As you have no doubt heard, the film version of The Hunger Games by Suzanne Collins comes out this week. Even if you haven’t read it, you’ve likely seen the magazine covers or the ad campaign.
And that’s where things get weird. (Or more meta, as the case may be.)
Quick recap: the premise is that in a future version of the United States, teenagers are chosen to fight each other to the death in a televised reality show. Think Survivor, except more so.
Throughout the book, we’re continually reminded of the reality show aspect. (Minor spoilers follow.) Before the games start, Katniss gets dolled up to present the maximum possible spectacle. When she’s in the arena, her thoughts keep returning to the viewers who are watching this brutal show — what they must be thinking, how they’re reacting to events. And so on.
When the book was turned into a movie, we-the-readers suddenly became we-the-viewers. We’ve been placed into the position of the voyeuristic, bloodthirsty hedonists who are (metaphorically) munching popcorn as they watch teenagers thrown into an arena to die. Our gaze forcibly becomes their gaze.
The moment when I knew I’d stepped through the looking glass was when I discovered the existence of Hunger Games nail polish.
There’s official merchandise from CafePress, including T-shirts, water bottles, and 50’s-style propaganda.
There’s unofficial merchandise from Etsy, including jewellery and other wearable stuff (WARNING: spoilers for later books in the trilogy).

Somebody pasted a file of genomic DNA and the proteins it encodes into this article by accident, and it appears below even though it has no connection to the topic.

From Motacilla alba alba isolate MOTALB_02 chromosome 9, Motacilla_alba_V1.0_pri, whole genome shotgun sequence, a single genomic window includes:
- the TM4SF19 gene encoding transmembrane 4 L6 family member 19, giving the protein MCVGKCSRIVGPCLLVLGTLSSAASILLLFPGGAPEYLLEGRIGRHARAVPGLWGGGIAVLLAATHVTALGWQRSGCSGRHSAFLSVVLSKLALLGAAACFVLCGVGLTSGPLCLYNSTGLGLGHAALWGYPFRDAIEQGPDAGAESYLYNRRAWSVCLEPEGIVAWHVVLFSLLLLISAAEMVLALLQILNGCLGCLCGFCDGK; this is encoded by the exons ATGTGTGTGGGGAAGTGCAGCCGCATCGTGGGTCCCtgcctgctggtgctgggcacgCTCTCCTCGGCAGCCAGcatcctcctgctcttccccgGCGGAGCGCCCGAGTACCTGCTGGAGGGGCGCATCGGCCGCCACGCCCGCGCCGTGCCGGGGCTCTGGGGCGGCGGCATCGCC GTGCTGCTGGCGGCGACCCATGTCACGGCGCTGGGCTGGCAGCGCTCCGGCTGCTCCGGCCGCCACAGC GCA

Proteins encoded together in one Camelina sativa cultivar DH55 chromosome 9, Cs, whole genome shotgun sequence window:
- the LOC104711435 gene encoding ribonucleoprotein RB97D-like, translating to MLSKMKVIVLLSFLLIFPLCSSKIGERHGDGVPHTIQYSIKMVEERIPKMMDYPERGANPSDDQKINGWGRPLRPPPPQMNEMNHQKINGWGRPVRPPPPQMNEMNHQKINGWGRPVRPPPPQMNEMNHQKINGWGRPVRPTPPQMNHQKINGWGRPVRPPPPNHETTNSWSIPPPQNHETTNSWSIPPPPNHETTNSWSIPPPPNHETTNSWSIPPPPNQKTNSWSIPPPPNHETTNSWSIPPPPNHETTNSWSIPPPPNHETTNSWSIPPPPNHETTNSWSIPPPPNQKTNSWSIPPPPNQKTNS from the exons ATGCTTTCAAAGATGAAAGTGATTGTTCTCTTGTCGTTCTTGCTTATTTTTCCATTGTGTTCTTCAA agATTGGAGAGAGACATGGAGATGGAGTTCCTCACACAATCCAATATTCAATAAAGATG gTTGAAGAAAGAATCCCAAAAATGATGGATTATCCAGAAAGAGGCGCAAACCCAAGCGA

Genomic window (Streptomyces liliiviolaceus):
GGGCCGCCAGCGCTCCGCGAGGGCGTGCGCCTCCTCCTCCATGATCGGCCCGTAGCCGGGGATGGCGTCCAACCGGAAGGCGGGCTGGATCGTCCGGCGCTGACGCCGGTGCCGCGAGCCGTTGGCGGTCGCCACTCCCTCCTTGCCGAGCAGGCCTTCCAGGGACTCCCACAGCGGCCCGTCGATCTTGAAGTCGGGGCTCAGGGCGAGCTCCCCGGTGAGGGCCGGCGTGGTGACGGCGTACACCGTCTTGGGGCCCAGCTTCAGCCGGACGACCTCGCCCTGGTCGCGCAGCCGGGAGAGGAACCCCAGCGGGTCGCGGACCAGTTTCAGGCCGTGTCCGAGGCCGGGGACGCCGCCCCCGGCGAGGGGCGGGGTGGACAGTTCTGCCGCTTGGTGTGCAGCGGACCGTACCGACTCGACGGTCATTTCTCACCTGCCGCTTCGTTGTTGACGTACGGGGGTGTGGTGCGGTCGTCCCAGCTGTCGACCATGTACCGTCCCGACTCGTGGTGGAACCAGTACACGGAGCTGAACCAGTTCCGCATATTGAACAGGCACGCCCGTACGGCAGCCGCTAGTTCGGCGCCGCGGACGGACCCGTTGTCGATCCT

There are self-referential animated advertising posters (get Cinna’s gold eyeliner!).
You get the idea. The more I discover, the weirder it feels.
On the other hand…a book is not just a book. It’s an action-adventure story with plenty of drama and heartache, but it’s also a critique of our reality-show culture. Survivor and Extreme Makeover: Home Edition were one thing, but now we’re watching Toddlers in Tiaras and Jon & Kate Plus 8 — freak shows, really — and tuning in to the lives of rich people who are famous for nothing more than being famous. When people are inventing things like soccer with tasers, suddenly the Hunger Games don’t seem so unlikely.
If you look at it that way, the fact that the Hunger Games nail polish makes me uncomfortable is actually a good thing. It reminds us that we’re viewers too. So when Katniss looks at the cameras and her face fills the screen, she really is looking at us.